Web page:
As per the Docker post-install documentation:
The docker daemon binds to a Unix socket instead of a TCP port. By default that Unix socket is owned by the user root and other users can only access it using sudo. The docker daemon always runs as the root user.
Having to continuously prepend your docker commands with sudo can be tedius, but thankfully there is an alternative.
Become a Docker groupie
Again from the Docker post-install documentation:
If you don’t want to use sudo when you use the docker command, create a Unix group called docker and add users to it. When the docker daemon starts, it makes the ownership of the Unix socket read/writable by the docker group.
Thus, run the following commands:
Create the docker group:
sudo groupadd docker
Add users to the newly created docker group:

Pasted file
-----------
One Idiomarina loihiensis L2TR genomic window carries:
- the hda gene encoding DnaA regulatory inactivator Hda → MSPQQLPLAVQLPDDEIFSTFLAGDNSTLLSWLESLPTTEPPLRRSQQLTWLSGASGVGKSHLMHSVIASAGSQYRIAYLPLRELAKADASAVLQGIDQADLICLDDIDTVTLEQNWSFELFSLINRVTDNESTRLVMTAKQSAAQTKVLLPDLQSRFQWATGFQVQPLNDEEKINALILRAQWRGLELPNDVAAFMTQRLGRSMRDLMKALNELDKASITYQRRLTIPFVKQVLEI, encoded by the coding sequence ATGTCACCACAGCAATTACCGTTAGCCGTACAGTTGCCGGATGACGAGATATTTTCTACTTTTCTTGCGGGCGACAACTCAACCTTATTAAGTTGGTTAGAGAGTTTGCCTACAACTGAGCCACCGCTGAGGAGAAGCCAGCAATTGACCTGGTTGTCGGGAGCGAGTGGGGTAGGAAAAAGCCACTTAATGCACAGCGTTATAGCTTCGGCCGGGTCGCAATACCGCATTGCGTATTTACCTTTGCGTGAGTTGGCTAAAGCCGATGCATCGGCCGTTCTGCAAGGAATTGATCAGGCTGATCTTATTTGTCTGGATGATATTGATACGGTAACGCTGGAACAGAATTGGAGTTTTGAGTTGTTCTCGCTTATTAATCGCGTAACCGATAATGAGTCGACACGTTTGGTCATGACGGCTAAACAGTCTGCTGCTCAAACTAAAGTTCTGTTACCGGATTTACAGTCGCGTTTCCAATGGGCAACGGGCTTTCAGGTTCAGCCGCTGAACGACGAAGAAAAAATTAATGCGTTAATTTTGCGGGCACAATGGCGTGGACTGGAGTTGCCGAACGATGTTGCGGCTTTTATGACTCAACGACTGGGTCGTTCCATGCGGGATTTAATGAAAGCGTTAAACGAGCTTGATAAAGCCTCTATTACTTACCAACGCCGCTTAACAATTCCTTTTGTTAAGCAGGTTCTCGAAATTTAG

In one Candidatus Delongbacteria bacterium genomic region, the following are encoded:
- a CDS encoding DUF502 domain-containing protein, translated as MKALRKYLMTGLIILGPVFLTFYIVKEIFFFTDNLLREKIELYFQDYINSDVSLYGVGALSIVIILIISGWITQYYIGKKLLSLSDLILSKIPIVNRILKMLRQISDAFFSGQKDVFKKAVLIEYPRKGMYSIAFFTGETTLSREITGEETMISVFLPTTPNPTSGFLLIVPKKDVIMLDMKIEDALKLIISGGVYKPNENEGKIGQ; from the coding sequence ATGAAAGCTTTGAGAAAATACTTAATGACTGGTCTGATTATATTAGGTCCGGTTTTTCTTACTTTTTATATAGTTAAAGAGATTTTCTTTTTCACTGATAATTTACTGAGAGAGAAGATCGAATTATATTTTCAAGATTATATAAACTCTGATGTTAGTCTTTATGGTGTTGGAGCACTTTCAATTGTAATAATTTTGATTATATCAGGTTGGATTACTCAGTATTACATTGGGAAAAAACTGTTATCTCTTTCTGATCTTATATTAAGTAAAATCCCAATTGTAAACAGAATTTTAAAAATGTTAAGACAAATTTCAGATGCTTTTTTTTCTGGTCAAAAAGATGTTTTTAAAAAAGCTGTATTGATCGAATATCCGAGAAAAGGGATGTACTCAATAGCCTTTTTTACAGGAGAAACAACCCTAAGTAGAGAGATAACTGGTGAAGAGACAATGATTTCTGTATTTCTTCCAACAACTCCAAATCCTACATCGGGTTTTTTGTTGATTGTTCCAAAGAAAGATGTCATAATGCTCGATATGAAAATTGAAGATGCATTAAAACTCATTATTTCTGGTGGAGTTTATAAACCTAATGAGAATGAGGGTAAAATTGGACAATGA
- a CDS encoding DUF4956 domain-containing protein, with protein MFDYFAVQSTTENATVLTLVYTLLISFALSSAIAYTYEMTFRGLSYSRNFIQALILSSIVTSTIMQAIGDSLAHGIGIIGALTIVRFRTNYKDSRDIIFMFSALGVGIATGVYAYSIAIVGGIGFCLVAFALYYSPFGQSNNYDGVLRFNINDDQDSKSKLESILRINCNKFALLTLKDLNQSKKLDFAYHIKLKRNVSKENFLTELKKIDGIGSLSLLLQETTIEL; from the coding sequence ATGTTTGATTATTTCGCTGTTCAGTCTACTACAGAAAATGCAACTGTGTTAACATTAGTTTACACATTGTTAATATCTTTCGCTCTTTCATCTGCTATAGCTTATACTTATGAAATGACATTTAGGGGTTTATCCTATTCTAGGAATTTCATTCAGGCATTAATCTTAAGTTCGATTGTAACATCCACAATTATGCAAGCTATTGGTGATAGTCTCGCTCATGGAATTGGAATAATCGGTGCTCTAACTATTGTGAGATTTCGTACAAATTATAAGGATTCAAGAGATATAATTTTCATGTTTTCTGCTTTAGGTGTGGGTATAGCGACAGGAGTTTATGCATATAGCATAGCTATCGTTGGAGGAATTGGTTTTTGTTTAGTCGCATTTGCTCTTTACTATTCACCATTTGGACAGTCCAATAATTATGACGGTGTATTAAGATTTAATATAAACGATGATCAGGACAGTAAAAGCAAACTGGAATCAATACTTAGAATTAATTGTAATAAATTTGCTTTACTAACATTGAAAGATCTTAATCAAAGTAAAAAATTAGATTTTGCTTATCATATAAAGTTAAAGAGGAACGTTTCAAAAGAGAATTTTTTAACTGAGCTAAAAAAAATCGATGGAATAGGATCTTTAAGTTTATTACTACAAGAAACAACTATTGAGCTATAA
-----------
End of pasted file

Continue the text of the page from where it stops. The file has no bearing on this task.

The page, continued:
sudo usermod -aG docker <username>
Make sure to use an uppercase G (to add Docker as a supplementary group for the user), rather than a lowercase g (which will change the user’s primary group to Docker)
Log out and log back in to re-evaluate your group membership
Verify that docker commands can be run without sudo. Running a new instances of the hello-world container would be one way to test this:
docker run hello-world
Returning to the Docker post-install documentation one last time:
Warning: The docker group grants privileges equivalent to the root user.
Docker provides details on how this impacts security in your system here.